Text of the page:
Review

  • One thing film can do is trigger the imagination in ways impossible elsewhere.

    What we apparently have here is a film based on a comic. There's what I call an "excuse story" about a half-lost soul. Such stories allow the filmmaker to simply noodle about as he or she wishes. It worked for me in "Mirrormask." But not here. I think its because I'm especially sensitive to coherence of image. If the images let me enter a world, I do deeply. But if they come from different minds and sketch different worlds, it just seems as if I am seeing unrelated billboards.

    That's what happens here. Oh, there are many things to appreciate; the unexpected turns of reality which at first seem novel but soon become repetitive, mere chapter headings. Some of these are clever.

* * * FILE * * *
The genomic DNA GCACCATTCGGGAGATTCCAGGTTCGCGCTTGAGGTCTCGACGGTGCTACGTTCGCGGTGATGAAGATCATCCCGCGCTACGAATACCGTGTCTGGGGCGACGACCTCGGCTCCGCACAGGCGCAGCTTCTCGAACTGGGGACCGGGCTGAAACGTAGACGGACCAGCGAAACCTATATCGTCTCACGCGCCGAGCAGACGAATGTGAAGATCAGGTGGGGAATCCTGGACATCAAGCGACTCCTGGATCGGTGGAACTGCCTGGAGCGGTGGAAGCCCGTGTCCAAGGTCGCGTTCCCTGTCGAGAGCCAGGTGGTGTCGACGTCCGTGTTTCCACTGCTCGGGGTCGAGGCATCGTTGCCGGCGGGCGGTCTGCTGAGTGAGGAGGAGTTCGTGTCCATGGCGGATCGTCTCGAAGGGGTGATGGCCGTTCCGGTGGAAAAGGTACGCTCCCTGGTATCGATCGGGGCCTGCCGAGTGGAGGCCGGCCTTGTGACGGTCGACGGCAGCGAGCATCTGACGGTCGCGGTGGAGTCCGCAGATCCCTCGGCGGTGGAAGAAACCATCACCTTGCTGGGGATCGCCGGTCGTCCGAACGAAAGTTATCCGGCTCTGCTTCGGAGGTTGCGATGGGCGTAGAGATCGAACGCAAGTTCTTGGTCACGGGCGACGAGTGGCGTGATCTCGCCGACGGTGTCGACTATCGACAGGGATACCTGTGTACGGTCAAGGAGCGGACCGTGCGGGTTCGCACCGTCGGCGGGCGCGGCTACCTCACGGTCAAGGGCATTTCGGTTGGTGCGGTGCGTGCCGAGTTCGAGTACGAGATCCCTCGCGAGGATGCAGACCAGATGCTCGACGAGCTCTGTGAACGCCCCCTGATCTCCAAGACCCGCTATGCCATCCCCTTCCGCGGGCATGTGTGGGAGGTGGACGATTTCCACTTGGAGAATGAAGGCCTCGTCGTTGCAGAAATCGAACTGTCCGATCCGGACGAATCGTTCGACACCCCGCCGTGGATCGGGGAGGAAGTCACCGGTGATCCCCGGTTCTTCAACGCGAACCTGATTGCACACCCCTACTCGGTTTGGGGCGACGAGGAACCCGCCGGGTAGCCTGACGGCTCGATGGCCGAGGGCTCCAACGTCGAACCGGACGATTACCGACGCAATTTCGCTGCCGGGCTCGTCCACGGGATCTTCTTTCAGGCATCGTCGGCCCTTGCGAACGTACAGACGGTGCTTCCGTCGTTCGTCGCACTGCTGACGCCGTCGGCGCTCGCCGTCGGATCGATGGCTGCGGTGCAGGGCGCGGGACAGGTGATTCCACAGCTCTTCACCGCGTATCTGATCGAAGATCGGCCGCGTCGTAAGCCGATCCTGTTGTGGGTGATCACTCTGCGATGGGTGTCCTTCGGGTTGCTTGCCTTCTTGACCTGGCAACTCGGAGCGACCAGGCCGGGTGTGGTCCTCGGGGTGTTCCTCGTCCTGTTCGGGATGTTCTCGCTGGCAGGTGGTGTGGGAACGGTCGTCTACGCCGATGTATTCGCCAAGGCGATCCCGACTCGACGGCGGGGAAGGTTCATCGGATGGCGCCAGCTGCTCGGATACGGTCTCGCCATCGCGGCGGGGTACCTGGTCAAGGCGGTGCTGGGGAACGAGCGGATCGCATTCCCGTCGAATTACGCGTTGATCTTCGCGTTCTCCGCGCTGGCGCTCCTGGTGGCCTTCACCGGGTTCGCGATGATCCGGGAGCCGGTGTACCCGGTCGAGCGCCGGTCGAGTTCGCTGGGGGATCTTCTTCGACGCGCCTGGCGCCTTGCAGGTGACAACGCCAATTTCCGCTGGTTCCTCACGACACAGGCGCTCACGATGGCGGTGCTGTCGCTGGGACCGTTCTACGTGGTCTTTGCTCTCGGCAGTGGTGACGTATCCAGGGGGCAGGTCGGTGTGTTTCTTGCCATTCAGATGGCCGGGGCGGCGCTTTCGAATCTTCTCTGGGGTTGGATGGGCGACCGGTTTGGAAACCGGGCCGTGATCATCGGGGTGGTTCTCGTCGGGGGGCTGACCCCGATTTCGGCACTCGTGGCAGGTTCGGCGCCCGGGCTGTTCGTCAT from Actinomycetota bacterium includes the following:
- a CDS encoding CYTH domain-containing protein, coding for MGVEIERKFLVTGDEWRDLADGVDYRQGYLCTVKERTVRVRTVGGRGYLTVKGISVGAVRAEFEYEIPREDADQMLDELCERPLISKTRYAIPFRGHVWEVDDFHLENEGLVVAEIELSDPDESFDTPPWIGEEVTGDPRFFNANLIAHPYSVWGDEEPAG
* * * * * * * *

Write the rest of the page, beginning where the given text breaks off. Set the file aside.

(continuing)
The one thing that absolutely hypnotized me wasn't in the film proper but was a small inset on the left as the credits rolled by on the right. An animated scene of perhaps two or three seconds is repeated over and over again, sometimes starting a bit earlier or later. Sometimes its backwards. Its of the two kitty children posing with their mother on the beach. The father is the photographer and we sometimes see his arm as he pushes one of the children into the shot where it stays for only a moment before grabbing the mother.

    The music tinkles underneath as if automated. We watch this thing cycle and cycle, modulating in the cycles. Its so much more engaging; you develop a backstory that relates to the movie and is so much richer in depth and engagement than anything in the film.

    A rather amazing experience, and it was worth watching the movie as setup for that.

    Ted's Evaluation -- 3 of 3: Worth watching.